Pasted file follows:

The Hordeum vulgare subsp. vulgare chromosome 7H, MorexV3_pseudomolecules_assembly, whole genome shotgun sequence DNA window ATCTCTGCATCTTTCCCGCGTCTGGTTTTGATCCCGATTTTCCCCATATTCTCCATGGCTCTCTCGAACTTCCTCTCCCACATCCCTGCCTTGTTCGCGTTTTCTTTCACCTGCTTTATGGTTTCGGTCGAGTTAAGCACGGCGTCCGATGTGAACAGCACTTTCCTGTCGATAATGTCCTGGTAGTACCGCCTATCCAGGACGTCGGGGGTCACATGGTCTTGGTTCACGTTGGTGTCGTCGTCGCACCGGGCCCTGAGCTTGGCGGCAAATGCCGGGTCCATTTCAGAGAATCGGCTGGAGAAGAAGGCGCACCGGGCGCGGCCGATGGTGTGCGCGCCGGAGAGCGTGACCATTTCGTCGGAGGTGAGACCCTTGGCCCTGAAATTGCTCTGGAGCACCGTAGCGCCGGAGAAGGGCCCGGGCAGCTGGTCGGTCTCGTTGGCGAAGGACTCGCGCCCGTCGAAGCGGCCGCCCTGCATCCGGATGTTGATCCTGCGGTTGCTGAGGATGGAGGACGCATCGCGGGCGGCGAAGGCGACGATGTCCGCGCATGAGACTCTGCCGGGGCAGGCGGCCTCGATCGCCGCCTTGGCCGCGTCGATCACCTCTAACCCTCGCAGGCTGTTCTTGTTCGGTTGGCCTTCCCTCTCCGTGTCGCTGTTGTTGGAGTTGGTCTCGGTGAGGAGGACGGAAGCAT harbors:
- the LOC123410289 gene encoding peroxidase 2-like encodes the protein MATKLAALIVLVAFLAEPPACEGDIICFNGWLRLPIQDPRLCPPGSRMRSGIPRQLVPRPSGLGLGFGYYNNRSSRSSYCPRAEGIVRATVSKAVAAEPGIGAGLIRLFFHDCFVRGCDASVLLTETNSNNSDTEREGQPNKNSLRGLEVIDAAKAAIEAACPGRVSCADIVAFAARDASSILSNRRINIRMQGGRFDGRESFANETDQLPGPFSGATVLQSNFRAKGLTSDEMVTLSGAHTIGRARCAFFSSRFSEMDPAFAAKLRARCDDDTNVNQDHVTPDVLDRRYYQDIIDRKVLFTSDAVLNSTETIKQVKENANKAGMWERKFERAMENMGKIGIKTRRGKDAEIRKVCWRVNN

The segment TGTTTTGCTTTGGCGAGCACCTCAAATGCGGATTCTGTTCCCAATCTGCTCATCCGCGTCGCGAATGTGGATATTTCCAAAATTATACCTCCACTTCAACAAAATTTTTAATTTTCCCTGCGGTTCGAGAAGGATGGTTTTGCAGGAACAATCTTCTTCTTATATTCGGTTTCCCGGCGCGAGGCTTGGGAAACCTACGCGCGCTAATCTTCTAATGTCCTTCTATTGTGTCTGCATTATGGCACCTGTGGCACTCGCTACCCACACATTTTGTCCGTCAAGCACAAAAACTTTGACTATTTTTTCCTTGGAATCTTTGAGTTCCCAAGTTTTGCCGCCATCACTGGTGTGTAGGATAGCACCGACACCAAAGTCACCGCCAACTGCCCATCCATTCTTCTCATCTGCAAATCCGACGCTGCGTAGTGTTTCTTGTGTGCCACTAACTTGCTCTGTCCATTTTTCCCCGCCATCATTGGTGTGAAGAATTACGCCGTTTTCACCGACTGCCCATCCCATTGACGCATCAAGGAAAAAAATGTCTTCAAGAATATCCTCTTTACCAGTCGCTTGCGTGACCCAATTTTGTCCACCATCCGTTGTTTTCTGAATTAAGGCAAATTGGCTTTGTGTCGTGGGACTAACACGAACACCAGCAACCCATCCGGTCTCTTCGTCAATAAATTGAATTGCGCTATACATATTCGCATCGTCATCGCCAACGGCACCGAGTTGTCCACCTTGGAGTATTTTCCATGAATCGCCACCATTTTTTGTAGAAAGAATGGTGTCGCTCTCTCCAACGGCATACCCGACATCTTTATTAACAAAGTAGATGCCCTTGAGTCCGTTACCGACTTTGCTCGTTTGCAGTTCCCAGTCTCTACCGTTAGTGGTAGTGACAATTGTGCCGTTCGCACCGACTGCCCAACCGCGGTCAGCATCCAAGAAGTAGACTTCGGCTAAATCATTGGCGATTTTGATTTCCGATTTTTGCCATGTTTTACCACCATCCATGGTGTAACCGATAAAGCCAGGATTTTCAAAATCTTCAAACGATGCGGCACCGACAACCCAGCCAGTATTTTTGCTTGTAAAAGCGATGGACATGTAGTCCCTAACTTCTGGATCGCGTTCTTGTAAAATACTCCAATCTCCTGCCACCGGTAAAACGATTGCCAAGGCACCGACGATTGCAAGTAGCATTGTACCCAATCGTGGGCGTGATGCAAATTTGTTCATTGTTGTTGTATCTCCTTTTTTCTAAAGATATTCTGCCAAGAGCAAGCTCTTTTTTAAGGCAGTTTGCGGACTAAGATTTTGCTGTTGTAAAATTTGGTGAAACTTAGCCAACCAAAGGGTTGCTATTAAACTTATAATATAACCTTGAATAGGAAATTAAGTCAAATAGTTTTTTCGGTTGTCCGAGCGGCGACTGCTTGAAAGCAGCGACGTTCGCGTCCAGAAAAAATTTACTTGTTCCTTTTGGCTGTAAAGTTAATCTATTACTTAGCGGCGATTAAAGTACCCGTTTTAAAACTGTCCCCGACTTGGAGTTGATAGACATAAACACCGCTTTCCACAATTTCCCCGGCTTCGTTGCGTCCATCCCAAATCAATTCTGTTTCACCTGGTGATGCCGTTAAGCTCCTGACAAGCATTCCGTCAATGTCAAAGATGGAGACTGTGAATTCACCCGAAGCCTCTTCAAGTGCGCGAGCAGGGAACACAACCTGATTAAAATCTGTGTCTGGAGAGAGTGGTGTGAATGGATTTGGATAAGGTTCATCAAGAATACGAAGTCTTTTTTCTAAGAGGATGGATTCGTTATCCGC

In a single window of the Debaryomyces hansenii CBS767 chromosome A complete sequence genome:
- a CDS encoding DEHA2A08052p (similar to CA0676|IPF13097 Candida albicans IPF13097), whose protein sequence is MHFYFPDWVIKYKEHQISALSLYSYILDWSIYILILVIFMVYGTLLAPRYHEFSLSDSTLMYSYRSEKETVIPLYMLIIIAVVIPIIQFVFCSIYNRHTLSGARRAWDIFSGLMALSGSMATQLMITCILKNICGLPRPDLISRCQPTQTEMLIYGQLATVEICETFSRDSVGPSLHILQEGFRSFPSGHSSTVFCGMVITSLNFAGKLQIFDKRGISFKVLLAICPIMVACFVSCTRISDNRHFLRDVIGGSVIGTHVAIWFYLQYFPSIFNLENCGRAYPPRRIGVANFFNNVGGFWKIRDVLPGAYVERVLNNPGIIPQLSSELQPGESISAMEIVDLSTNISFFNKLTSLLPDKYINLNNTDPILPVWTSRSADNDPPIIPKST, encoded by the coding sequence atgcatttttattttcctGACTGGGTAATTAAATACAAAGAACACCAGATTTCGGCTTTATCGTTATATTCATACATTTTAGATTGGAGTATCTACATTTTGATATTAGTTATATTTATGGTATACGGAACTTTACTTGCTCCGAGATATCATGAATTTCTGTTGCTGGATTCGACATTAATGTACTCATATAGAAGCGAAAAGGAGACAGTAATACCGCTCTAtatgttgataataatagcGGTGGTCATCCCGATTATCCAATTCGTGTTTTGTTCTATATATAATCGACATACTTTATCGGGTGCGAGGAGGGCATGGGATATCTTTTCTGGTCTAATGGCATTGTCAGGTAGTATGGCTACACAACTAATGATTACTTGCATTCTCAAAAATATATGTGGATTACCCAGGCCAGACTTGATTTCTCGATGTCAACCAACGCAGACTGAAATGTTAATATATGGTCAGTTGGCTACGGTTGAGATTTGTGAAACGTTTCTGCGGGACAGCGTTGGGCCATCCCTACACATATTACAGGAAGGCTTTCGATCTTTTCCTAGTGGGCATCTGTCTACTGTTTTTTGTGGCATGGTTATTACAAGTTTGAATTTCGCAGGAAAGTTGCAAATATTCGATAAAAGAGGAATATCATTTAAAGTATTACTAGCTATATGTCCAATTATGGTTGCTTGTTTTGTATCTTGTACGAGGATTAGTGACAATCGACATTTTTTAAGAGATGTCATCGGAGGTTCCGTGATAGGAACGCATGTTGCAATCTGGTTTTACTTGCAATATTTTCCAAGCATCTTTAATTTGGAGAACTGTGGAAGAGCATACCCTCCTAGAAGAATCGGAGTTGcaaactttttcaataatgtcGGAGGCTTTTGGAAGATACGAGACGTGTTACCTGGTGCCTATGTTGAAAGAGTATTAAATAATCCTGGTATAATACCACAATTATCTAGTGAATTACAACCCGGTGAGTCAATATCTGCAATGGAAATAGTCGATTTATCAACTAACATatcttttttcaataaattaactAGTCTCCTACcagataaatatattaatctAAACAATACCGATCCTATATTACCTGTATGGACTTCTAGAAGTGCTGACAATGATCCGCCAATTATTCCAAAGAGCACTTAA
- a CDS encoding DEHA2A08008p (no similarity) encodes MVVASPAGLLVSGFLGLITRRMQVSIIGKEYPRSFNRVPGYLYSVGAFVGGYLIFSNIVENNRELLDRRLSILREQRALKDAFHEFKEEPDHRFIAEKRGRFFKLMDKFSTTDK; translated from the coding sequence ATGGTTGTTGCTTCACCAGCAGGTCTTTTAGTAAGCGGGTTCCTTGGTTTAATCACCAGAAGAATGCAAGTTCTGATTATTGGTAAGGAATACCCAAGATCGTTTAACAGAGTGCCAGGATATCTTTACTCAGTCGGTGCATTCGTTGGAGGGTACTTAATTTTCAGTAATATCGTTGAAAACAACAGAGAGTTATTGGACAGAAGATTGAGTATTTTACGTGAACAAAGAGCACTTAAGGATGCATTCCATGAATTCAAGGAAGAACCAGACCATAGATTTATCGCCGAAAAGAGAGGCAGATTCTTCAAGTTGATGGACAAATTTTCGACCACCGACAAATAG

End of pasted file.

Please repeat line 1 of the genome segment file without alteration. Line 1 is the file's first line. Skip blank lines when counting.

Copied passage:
The Hordeum vulgare subsp. vulgare chromosome 7H, MorexV3_pseudomolecules_assembly, whole genome shotgun sequence DNA window ATCTCTGCATCTTTCCCGCGTCTGGTTTTGATCCCGATTTTCCCCATATTCTCCATGGCTCTCTCGAACTTCCTCTCCCACATCCCTGCCTTGTTCGCGTTTTCTTTCACCTGCTTTATGGTTTCGGTCGAGTTAAGCACGGCGTCCGATGTGAACAGCACTTTCCTGTCGATAATGTCCTGGTAGTACCGCCTATCCAGGACGTCGGGGGTCACATGGTCTTGGTTCACGTTGGTGTCGTCGTCGCACCGGGCCCTGAGCTTGGCGGCAAATGCCGGGTCCATTTCAGAGAATCGGCTGGAGAAGAAGGCGCACCGGGCGCGGCCGATGGTGTGCGCGCCGGAGAGCGTGACCATTTCGTCGGAGGTGAGACCCTTGGCCCTGAAATTGCTCTGGAGCACCGTAGCGCCGGAGAAGGGCCCGGGCAGCTGGTCGGTCTCGTTGGCGAAGGACTCGCGCCCGTCGAAGCGGCCGCCCTGCATCCGGATGTTGATCCTGCGGTTGCTGAGGATGGAGGACGCATCGCGGGCGGCGAAGGCGACGATGTCCGCGCATGAGACTCTGCCGGGGCAGGCGGCCTCGATCGCCGCCTTGGCCGCGTCGATCACCTCTAACCCTCGCAGGCTGTTCTTGTTCGGTTGGCCTTCCCTCTCCGTGTCGCTGTTGTTGGAGTTGGTCTCGGTGAGGAGGACGGAAGCAT harbors: